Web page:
QOTD: Yelling at the TV?
This week, the deep-pocketed guys and girls of the car collecting world will descend upon the state of Arizona for the annual collector car auctions. From the televised glitz of Barrett-Jackson to the white-gloved stratosphere of RM Sotheby’s, there is something on the docket to fit everyone’s taste.
For years, I’d watch the events on television or follow the sale prices online with a certain amount of apoplexy. “They paid how much? For that?!?” I’d routinely fume, reliably waking my spouse and buying myself yet another night in the guest room.
A couple of years ago, though, I had a minor revelation.
My moments of most pious outrage were reserved for when a person would bid shocking amounts on something hideous like a ’59 Ford Thunderbird or ’63 Dodge Polara.
“Do these people not have eyes?” I’d bellow with incredulity.
Then it hit me: these models are probably cars for which the buyers either harboured pleasant youthful memories or stared at longingly when they were but wee lads or lasses. It didn’t matter what other people thought. That car, for whatever reason, made them happy. Now, flush with the fiduciary leeway, they were buying it, reason be damned.
Suddenly, it all made sense. My own automotive affections are reserved for the Lincoln Mark VII, specifically a 1989 model in LSC trim. I owned such an example in my early 20 only to make the boneheaded move of selling it during a particularly aggressive and ultimately unnecessary fleet reduction program. The big spender in the desert had it right all along. I stopped yelling at my television.
I won’t be raging into the night at my television in 2017, either. This year, I’m headed to the Arizona desert myself to check out the action and experience the madness firsthand. If I get swept up in the excitement, or accidentally purchase a Polara by scratching my nose, you’ll be the first to know.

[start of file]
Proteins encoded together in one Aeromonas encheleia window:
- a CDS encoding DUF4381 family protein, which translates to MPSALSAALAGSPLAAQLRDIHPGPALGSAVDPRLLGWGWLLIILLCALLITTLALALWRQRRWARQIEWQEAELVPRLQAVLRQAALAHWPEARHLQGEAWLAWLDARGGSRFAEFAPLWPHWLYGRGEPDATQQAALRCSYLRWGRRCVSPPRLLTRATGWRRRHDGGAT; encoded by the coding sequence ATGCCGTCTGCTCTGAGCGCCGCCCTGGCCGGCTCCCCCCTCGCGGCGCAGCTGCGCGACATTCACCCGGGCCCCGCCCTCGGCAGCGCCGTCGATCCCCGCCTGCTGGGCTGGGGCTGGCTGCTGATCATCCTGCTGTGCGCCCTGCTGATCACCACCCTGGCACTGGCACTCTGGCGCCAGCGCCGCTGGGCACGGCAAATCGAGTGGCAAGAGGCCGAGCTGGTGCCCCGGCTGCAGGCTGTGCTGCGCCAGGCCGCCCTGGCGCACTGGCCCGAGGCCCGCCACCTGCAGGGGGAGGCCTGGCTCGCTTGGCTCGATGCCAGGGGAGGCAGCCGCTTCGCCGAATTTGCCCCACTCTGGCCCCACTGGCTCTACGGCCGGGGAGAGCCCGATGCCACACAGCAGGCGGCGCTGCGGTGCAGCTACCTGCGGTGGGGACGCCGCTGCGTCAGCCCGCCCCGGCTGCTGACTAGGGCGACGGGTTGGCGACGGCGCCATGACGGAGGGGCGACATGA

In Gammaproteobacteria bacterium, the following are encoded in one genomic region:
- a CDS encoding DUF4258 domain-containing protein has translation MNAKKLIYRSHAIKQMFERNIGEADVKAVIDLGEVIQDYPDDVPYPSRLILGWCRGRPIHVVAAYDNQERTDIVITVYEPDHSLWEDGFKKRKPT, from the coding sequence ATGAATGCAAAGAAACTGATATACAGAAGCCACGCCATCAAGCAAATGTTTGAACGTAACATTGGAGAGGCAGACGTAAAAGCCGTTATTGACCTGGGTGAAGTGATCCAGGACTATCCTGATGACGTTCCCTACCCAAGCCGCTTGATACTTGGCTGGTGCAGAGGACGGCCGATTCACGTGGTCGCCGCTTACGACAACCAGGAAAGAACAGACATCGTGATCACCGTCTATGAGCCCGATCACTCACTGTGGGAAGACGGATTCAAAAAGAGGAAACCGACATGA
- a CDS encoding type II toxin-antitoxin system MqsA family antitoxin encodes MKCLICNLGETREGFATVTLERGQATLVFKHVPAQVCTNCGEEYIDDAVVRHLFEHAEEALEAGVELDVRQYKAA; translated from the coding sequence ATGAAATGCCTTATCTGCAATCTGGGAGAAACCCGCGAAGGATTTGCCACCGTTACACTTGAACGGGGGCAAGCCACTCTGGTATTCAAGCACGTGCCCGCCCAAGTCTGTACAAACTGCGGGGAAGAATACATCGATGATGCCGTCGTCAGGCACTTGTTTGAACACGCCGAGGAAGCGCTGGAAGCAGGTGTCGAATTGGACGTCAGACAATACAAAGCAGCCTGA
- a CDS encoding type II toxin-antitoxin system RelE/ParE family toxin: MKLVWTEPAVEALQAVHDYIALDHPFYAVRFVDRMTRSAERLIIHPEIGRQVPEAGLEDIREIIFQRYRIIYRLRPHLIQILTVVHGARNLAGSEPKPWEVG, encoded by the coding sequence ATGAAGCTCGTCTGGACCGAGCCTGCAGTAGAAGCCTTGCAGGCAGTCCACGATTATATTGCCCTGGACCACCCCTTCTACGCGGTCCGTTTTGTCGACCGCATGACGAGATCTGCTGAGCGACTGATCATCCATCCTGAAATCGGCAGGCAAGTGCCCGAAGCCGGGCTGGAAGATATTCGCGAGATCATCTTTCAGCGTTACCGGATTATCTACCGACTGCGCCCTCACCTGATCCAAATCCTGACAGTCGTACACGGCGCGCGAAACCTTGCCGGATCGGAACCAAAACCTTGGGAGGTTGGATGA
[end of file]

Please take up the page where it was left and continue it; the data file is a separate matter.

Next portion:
One thing’s for sure, it won’t be my last trip. I’ll return in 2035, spending an outrageous sum on a cherry 1989 Lincoln Mark VII LSC … while someone yells at their television.
What car makes you feel that way, B&B?
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- Raven65 This was basically my first car - although mine was a '76. My Dad bought it new to use as a commuter for his whopping 15-minute drive to work (gas is too expensive!) - but it was given to my sister when she left for college a couple of years later - and then she passed it down to me when I got my license in 1981. It was a base model... and I mean BASE... as in NO options. Manual 4-speed (no o/d) transmission, rubber floor (no carpet), no A/C, and no RADIO (though I remedied that within a week of taking ownership). Dad paid just over three grand for it. Mine was a slightly darker shade of yellow than this one (VW called it "Rallye Yellow") with the same black vinyl "leatherette" seat covers. Let me tell you, the combination of no A/C and that black vinyl interior was BRUTAL in the SC summers! Instrumentation was sparse to say the least, but who needs a tach when you have those cool little orange dots on the speedo to indicate redline in gears (one dot for redline in 1st gear, two dots for redline in 2nd gear, three for 3rd). LOL! It wasn't much, but it was MINE... and I LOVED it! It served me well through the remainder of high school and all the way through college and into my first "real job" where I started making actual money and finally traded it in on a brand new '89 Nissan 240SX. They gave me $300 for it!!!. I wish I still had it. Thanks for the trip down memory lane!
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